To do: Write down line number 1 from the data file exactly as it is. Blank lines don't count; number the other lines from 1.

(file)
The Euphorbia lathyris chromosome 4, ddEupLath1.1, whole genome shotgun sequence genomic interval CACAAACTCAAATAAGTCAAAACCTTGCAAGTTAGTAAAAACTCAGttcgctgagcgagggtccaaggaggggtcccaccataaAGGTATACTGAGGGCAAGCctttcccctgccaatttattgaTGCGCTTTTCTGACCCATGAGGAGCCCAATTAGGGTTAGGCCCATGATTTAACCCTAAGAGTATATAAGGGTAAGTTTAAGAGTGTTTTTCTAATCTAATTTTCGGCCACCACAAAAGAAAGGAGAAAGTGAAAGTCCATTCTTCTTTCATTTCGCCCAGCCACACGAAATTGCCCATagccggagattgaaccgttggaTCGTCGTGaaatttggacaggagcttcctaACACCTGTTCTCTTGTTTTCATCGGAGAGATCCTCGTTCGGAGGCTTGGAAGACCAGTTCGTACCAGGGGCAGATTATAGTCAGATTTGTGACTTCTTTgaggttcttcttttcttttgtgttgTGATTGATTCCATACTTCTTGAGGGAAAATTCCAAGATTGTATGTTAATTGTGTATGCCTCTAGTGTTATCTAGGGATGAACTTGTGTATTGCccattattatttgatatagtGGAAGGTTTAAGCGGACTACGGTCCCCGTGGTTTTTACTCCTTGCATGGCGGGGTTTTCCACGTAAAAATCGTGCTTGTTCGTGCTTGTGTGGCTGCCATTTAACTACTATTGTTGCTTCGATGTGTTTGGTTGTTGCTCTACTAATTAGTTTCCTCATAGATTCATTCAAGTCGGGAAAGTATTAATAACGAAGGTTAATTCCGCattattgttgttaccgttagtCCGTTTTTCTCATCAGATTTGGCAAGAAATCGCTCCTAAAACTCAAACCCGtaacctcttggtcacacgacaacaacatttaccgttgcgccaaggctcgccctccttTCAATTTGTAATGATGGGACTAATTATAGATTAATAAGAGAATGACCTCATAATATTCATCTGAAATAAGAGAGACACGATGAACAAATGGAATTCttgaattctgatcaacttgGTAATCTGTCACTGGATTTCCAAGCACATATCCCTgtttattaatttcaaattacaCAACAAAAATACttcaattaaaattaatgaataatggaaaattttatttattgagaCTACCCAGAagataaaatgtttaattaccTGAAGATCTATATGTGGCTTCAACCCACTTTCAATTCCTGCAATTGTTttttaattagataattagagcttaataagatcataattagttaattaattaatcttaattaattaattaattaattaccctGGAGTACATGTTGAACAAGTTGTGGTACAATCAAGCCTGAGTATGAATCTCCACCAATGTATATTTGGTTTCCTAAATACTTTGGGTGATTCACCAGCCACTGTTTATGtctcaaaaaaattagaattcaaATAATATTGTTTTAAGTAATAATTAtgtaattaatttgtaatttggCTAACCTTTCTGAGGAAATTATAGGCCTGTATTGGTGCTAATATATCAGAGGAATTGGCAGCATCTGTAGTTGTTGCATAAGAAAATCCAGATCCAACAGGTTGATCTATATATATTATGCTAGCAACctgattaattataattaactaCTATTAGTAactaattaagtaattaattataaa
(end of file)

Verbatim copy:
The Euphorbia lathyris chromosome 4, ddEupLath1.1, whole genome shotgun sequence genomic interval CACAAACTCAAATAAGTCAAAACCTTGCAAGTTAGTAAAAACTCAGttcgctgagcgagggtccaaggaggggtcccaccataaAGGTATACTGAGGGCAAGCctttcccctgccaatttattgaTGCGCTTTTCTGACCCATGAGGAGCCCAATTAGGGTTAGGCCCATGATTTAACCCTAAGAGTATATAAGGGTAAGTTTAAGAGTGTTTTTCTAATCTAATTTTCGGCCACCACAAAAGAAAGGAGAAAGTGAAAGTCCATTCTTCTTTCATTTCGCCCAGCCACACGAAATTGCCCATagccggagattgaaccgttggaTCGTCGTGaaatttggacaggagcttcctaACACCTGTTCTCTTGTTTTCATCGGAGAGATCCTCGTTCGGAGGCTTGGAAGACCAGTTCGTACCAGGGGCAGATTATAGTCAGATTTGTGACTTCTTTgaggttcttcttttcttttgtgttgTGATTGATTCCATACTTCTTGAGGGAAAATTCCAAGATTGTATGTTAATTGTGTATGCCTCTAGTGTTATCTAGGGATGAACTTGTGTATTGCccattattatttgatatagtGGAAGGTTTAAGCGGACTACGGTCCCCGTGGTTTTTACTCCTTGCATGGCGGGGTTTTCCACGTAAAAATCGTGCTTGTTCGTGCTTGTGTGGCTGCCATTTAACTACTATTGTTGCTTCGATGTGTTTGGTTGTTGCTCTACTAATTAGTTTCCTCATAGATTCATTCAAGTCGGGAAAGTATTAATAACGAAGGTTAATTCCGCattattgttgttaccgttagtCCGTTTTTCTCATCAGATTTGGCAAGAAATCGCTCCTAAAACTCAAACCCGtaacctcttggtcacacgacaacaacatttaccgttgcgccaaggctcgccctccttTCAATTTGTAATGATGGGACTAATTATAGATTAATAAGAGAATGACCTCATAATATTCATCTGAAATAAGAGAGACACGATGAACAAATGGAATTCttgaattctgatcaacttgGTAATCTGTCACTGGATTTCCAAGCACATATCCCTgtttattaatttcaaattacaCAACAAAAATACttcaattaaaattaatgaataatggaaaattttatttattgagaCTACCCAGAagataaaatgtttaattaccTGAAGATCTATATGTGGCTTCAACCCACTTTCAATTCCTGCAATTGTTttttaattagataattagagcttaataagatcataattagttaattaattaatcttaattaattaattaattaattaccctGGAGTACATGTTGAACAAGTTGTGGTACAATCAAGCCTGAGTATGAATCTCCACCAATGTATATTTGGTTTCCTAAATACTTTGGGTGATTCACCAGCCACTGTTTATGtctcaaaaaaattagaattcaaATAATATTGTTTTAAGTAATAATTAtgtaattaatttgtaatttggCTAACCTTTCTGAGGAAATTATAGGCCTGTATTGGTGCTAATATATCAGAGGAATTGGCAGCATCTGTAGTTGTTGCATAAGAAAATCCAGATCCAACAGGTTGATCTATATATATTATGCTAGCAACctgattaattataattaactaCTATTAGTAactaattaagtaattaattataaa